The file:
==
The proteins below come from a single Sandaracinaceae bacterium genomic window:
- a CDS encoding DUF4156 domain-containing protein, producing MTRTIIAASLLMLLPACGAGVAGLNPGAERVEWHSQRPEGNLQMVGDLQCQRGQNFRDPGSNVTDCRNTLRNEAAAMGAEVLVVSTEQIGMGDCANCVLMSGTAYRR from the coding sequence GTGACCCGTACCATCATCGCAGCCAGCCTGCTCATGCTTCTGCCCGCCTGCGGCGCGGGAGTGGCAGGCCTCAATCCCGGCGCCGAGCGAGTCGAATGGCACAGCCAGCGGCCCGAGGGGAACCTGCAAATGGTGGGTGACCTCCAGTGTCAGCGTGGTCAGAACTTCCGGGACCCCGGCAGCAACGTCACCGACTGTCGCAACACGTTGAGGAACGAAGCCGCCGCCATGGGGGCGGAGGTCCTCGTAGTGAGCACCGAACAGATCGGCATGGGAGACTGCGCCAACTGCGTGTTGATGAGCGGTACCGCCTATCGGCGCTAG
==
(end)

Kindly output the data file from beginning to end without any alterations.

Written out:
The proteins below come from a single Sandaracinaceae bacterium genomic window:
- a CDS encoding DUF4156 domain-containing protein, producing MTRTIIAASLLMLLPACGAGVAGLNPGAERVEWHSQRPEGNLQMVGDLQCQRGQNFRDPGSNVTDCRNTLRNEAAAMGAEVLVVSTEQIGMGDCANCVLMSGTAYRR from the coding sequence GTGACCCGTACCATCATCGCAGCCAGCCTGCTCATGCTTCTGCCCGCCTGCGGCGCGGGAGTGGCAGGCCTCAATCCCGGCGCCGAGCGAGTCGAATGGCACAGCCAGCGGCCCGAGGGGAACCTGCAAATGGTGGGTGACCTCCAGTGTCAGCGTGGTCAGAACTTCCGGGACCCCGGCAGCAACGTCACCGACTGTCGCAACACGTTGAGGAACGAAGCCGCCGCCATGGGGGCGGAGGTCCTCGTAGTGAGCACCGAACAGATCGGCATGGGAGACTGCGCCAACTGCGTGTTGATGAGCGGTACCGCCTATCGGCGCTAG